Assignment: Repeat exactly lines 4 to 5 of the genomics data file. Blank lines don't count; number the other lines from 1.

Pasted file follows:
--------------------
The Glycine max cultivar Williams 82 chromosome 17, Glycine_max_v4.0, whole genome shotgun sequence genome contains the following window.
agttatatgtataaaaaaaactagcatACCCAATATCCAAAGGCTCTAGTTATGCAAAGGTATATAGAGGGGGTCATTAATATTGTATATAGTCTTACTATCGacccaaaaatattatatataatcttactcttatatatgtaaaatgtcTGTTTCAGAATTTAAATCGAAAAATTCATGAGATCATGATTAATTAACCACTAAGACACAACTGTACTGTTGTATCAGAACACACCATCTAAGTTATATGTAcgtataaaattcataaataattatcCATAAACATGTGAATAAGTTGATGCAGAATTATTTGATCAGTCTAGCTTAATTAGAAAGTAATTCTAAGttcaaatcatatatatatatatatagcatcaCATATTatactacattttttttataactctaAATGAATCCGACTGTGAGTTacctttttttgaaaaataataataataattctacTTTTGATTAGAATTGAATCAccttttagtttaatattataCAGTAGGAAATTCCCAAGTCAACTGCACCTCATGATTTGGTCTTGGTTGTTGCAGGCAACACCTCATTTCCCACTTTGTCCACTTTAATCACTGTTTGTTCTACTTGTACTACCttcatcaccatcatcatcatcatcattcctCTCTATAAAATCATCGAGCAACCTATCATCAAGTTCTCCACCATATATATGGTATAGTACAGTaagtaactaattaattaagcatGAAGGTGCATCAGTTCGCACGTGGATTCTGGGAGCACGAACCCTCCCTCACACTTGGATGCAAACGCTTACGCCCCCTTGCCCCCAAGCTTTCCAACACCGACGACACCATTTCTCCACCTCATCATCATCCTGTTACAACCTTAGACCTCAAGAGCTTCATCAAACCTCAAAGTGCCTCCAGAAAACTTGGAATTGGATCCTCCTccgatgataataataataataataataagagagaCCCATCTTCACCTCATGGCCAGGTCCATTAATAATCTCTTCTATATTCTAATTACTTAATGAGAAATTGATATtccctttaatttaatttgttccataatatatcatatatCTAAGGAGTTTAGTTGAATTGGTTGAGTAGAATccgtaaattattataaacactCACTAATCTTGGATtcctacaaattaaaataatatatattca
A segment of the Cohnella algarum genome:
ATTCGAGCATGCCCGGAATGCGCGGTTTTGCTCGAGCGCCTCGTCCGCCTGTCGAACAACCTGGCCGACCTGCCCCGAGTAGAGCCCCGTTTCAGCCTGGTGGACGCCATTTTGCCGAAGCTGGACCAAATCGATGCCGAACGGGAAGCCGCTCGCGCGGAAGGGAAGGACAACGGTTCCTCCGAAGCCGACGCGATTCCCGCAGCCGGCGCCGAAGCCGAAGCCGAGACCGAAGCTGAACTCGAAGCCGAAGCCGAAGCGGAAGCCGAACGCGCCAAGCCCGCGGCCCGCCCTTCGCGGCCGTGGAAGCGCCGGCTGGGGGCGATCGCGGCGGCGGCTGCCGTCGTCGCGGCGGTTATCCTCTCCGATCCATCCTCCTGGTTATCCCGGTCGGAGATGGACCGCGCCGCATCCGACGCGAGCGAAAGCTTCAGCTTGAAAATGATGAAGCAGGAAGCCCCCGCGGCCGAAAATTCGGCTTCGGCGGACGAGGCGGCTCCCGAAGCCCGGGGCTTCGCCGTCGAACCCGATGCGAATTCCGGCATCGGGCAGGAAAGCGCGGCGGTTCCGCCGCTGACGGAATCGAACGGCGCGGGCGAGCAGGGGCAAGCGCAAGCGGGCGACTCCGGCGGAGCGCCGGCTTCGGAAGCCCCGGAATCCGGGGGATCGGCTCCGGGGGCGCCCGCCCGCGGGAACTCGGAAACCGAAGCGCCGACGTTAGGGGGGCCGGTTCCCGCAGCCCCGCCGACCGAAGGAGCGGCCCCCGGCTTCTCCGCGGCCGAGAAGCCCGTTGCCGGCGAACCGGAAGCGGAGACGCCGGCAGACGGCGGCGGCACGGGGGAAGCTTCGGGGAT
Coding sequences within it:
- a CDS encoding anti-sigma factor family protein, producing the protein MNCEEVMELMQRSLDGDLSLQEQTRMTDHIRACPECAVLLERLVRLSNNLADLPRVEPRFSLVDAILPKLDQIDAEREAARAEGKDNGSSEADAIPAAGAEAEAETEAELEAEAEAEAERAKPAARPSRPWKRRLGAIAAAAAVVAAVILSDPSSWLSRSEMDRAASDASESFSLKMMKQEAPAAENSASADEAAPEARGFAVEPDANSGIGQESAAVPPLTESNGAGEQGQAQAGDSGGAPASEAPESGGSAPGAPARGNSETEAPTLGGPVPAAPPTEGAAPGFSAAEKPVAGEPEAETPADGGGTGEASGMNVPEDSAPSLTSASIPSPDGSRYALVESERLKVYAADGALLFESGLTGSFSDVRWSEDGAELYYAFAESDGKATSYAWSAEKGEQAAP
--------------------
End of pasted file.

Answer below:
ATTCGAGCATGCCCGGAATGCGCGGTTTTGCTCGAGCGCCTCGTCCGCCTGTCGAACAACCTGGCCGACCTGCCCCGAGTAGAGCCCCGTTTCAGCCTGGTGGACGCCATTTTGCCGAAGCTGGACCAAATCGATGCCGAACGGGAAGCCGCTCGCGCGGAAGGGAAGGACAACGGTTCCTCCGAAGCCGACGCGATTCCCGCAGCCGGCGCCGAAGCCGAAGCCGAGACCGAAGCTGAACTCGAAGCCGAAGCCGAAGCGGAAGCCGAACGCGCCAAGCCCGCGGCCCGCCCTTCGCGGCCGTGGAAGCGCCGGCTGGGGGCGATCGCGGCGGCGGCTGCCGTCGTCGCGGCGGTTATCCTCTCCGATCCATCCTCCTGGTTATCCCGGTCGGAGATGGACCGCGCCGCATCCGACGCGAGCGAAAGCTTCAGCTTGAAAATGATGAAGCAGGAAGCCCCCGCGGCCGAAAATTCGGCTTCGGCGGACGAGGCGGCTCCCGAAGCCCGGGGCTTCGCCGTCGAACCCGATGCGAATTCCGGCATCGGGCAGGAAAGCGCGGCGGTTCCGCCGCTGACGGAATCGAACGGCGCGGGCGAGCAGGGGCAAGCGCAAGCGGGCGACTCCGGCGGAGCGCCGGCTTCGGAAGCCCCGGAATCCGGGGGATCGGCTCCGGGGGCGCCCGCCCGCGGGAACTCGGAAACCGAAGCGCCGACGTTAGGGGGGCCGGTTCCCGCAGCCCCGCCGACCGAAGGAGCGGCCCCCGGCTTCTCCGCGGCCGAGAAGCCCGTTGCCGGCGAACCGGAAGCGGAGACGCCGGCAGACGGCGGCGGCACGGGGGAAGCTTCGGGGAT
Coding sequences within it: